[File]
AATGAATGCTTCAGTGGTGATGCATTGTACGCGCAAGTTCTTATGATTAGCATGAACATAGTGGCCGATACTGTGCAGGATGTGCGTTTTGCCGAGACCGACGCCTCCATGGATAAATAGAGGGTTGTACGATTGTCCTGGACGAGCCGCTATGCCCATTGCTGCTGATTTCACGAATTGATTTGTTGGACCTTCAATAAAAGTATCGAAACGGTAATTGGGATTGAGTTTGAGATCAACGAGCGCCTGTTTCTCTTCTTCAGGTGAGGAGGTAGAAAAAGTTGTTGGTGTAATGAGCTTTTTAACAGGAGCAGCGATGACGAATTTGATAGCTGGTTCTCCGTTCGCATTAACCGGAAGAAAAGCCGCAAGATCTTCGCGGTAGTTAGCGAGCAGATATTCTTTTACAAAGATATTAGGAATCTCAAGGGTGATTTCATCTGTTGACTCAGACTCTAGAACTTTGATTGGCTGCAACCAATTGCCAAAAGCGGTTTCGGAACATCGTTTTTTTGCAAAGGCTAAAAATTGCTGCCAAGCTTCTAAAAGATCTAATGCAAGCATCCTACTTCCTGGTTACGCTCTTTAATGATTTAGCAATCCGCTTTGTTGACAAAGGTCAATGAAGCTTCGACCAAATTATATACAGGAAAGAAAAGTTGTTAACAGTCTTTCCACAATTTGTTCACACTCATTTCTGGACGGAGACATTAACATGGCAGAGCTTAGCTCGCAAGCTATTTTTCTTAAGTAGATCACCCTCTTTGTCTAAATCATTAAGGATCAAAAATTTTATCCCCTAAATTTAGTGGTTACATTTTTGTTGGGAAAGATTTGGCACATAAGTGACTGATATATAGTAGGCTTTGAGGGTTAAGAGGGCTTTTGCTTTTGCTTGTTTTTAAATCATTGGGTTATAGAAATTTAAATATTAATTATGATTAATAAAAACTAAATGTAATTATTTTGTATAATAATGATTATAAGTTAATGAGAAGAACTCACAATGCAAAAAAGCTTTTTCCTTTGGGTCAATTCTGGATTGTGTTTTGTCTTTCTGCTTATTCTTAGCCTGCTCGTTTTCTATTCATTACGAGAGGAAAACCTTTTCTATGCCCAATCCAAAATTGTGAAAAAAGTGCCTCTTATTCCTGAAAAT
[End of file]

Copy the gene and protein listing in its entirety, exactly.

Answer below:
AATGAATGCTTCAGTGGTGATGCATTGTACGCGCAAGTTCTTATGATTAGCATGAACATAGTGGCCGATACTGTGCAGGATGTGCGTTTTGCCGAGACCGACGCCTCCATGGATAAATAGAGGGTTGTACGATTGTCCTGGACGAGCCGCTATGCCCATTGCTGCTGATTTCACGAATTGATTTGTTGGACCTTCAATAAAAGTATCGAAACGGTAATTGGGATTGAGTTTGAGATCAACGAGCGCCTGTTTCTCTTCTTCAGGTGAGGAGGTAGAAAAAGTTGTTGGTGTAATGAGCTTTTTAACAGGAGCAGCGATGACGAATTTGATAGCTGGTTCTCCGTTCGCATTAACCGGAAGAAAAGCCGCAAGATCTTCGCGGTAGTTAGCGAGCAGATATTCTTTTACAAAGATATTAGGAATCTCAAGGGTGATTTCATCTGTTGACTCAGACTCTAGAACTTTGATTGGCTGCAACCAATTGCCAAAAGCGGTTTCGGAACATCGTTTTTTTGCAAAGGCTAAAAATTGCTGCCAAGCTTCTAAAAGATCTAATGCAAGCATCCTACTTCCTGGTTACGCTCTTTAATGATTTAGCAATCCGCTTTGTTGACAAAGGTCAATGAAGCTTCGACCAAATTATATACAGGAAAGAAAAGTTGTTAACAGTCTTTCCACAATTTGTTCACACTCATTTCTGGACGGAGACATTAACATGGCAGAGCTTAGCTCGCAAGCTATTTTTCTTAAGTAGATCACCCTCTTTGTCTAAATCATTAAGGATCAAAAATTTTATCCCCTAAATTTAGTGGTTACATTTTTGTTGGGAAAGATTTGGCACATAAGTGACTGATATATAGTAGGCTTTGAGGGTTAAGAGGGCTTTTGCTTTTGCTTGTTTTTAAATCATTGGGTTATAGAAATTTAAATATTAATTATGATTAATAAAAACTAAATGTAATTATTTTGTATAATAATGATTATAAGTTAATGAGAAGAACTCACAATGCAAAAAAGCTTTTTCCTTTGGGTCAATTCTGGATTGTGTTTTGTCTTTCTGCTTATTCTTAGCCTGCTCGTTTTCTATTCATTACGAGAGGAAAACCTTTTCTATGCCCAATCCAAAATTGTGAAAAAAGTGCCTCTTATTCCTGAAAAT